If you like visiting different parts of Spain then travelling by rail can be a good option. In this article we give some general advice about the Spanish railroad and the different types of Spanish trains and provide an opinion on travelling by AVE to Madrid.
If you enjoy discovering Spain then you’re probably already familiar with Spain’s trains, boats and planes. But it’s the first of these that we’re going to take a look at in more depth. Spain is, in fact, well-known for its high-speed trains otherwise known as the AVE (Alta Velocidad Española)
AVE trains have very few stops and you can reduce your travel time significantly. For example, a journey from Madrid to Valencia takes only one hour and thirty minutes and from Madrid to Córdoba only one hour forty minutes. There has been some criticism that these fast speed trains are not used sufficiently to justify the cost. However, for those who make use of them this isn’t a great concern.
Spanish railroad is run by Renfe which is a state-owned company and the AVE isn’t the only type of train available. Different trains run over different distances including the Avant and Alvia (fast speed but not as fast as the AVE), Media Distancia (average distance) and the commuter trains or cercanías.
It’s not only the trains that are worthy of a mention. Some of the stations in Spain are pretty spectacular too. Deserving of a special mention is Madrid’s Puerta de Atocha which includes a tropical garden and the Estació del Nord train station in Valencia which is a building of cultural interest.
Booking your train ticket in Spain
There are three classes of train tickets available:
- Tourist standard class (turista)
- First class (preferente)
- Club first class – available on some lines
If you do go ‘preferente’ then you can expect drinks to be served to your seat, air conditioning, power sockets, TV screens and radios.
You can also choose from different types of tickets. They include:
- Flexible – full price, refundable and changeable
- Promo (P) – no changes and no refunds
- Promo+ (P+) limited changes and refunds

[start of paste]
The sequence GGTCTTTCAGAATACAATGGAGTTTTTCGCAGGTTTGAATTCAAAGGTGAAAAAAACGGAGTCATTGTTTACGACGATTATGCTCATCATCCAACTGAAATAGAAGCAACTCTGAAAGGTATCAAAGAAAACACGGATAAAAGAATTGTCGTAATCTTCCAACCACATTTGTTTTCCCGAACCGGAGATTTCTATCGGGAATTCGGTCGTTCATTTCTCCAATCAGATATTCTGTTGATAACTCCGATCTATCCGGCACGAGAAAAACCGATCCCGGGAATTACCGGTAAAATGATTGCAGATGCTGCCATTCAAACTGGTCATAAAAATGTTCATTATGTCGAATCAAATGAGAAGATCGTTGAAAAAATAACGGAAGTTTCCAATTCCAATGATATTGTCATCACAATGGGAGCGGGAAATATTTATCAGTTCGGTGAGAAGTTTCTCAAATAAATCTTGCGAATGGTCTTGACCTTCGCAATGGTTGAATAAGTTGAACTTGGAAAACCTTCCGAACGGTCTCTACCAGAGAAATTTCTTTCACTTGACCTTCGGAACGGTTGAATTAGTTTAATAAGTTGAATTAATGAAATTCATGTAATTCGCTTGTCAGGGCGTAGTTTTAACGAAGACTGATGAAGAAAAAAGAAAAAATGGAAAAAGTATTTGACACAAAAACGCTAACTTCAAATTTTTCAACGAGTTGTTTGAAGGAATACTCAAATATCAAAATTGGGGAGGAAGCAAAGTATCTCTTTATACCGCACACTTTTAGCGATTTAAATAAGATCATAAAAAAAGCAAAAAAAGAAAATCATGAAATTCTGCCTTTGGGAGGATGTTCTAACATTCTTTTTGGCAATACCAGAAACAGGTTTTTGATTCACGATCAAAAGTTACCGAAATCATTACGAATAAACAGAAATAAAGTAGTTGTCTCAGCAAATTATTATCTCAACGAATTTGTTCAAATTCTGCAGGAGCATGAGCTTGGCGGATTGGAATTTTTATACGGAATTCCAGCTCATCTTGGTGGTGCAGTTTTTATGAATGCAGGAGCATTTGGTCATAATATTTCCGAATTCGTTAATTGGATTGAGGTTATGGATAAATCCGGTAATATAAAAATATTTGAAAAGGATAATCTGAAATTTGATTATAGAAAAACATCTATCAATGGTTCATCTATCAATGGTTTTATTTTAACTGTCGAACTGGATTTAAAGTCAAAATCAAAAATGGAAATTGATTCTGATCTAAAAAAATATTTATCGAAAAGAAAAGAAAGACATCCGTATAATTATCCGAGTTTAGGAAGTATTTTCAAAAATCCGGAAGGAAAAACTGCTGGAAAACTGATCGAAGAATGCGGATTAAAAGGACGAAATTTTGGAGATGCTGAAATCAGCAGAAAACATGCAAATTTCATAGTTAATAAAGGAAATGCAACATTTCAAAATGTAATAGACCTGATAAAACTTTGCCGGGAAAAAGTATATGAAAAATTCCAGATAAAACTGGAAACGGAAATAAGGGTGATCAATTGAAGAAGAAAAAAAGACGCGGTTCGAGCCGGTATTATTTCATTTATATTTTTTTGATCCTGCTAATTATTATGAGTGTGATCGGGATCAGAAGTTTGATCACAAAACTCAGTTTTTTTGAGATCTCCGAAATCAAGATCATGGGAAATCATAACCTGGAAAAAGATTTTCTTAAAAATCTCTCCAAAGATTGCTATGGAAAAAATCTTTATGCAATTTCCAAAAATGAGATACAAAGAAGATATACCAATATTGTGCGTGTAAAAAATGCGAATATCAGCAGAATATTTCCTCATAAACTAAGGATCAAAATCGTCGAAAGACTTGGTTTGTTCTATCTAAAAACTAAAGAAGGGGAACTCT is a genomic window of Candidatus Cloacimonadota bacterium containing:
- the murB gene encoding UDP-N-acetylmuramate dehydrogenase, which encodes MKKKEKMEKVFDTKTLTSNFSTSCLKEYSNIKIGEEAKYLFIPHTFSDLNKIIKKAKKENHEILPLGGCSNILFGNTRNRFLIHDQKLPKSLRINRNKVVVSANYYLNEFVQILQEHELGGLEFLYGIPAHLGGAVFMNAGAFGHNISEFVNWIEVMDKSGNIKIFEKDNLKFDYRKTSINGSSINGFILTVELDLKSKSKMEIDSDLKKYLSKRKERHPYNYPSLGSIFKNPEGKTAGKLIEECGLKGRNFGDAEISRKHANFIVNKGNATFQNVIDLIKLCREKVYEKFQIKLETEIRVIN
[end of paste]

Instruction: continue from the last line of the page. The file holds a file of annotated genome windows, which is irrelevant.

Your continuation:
- Mesa (M) – small groups of three or four people with a table
There are regular discounts that you can benefit from and children younger than four years old can travel for free. If you are over 60 then you can apply for a ‘Tarjeta Dorada’ or a ‘golden ticket’ for a cost of six euros from your local station. This card means that you pay less and can have up to a 40% discount on some days of the week.
It is best to book your train tickets online and you can book on the Renfe site. Other sites are also available to book on such as Raileurope.co.uk . If you want to travel on an AVE then you will need to reserve your ticket in advance and you can book up to three months ahead of the day on which you wish to travel.
Taking the AVE to Madrid – our experience
My family was recently planning a trip to Madrid. We had ruled out driving which left a choice between the train and flying. The two options were fairly evenly balanced.
- A flight means an hour’s journey to the airport to arrive 90 minutes before take off. The journey to the train station would be approximately the same but with only 15 minutes needed before departure.
- The train journey would be longer, however. To travel using the AVE from Alicante to Madrid takes two hours ten minutes, whereas the same journey by plane would be an hour.
- However, the deciding factor in our choice was money. The cost of the internal flight between the two cities would be over 1,000€ for the five of us. The train ticket would cost us 440€. Still not a snip but the cheaper of the two options.
- It’s not just about the money. At one time, flying used to be a pleasure and could almost be considered part of the holiday. However, restrictions around hand luggage and a gradual reduction of services available on the plane make flying a very different experience to what it used to be. Flying has lost much of its attraction for many people. And then there’s the environmental impact
Plane or Train travel in Spain?
We ended up choosing the train. There were no worries about the size or weight of our luggage. No queue or stress in boarding. The only security check was putting our luggage through a scanner, a precaution in place since the Madrid train bomb. There was definitely more leg room and opportunity to move around during the journey and no need to play footsy with your luggage under the seat.
The journey was smooth and there was none of the take-off and landing performance to interrupt the flow. With one brief stop at Albacete, overall, this was an extraordinarily smooth and comfortable journey. For a trip to Madrid, we would definitely recommend the Spanish railroad.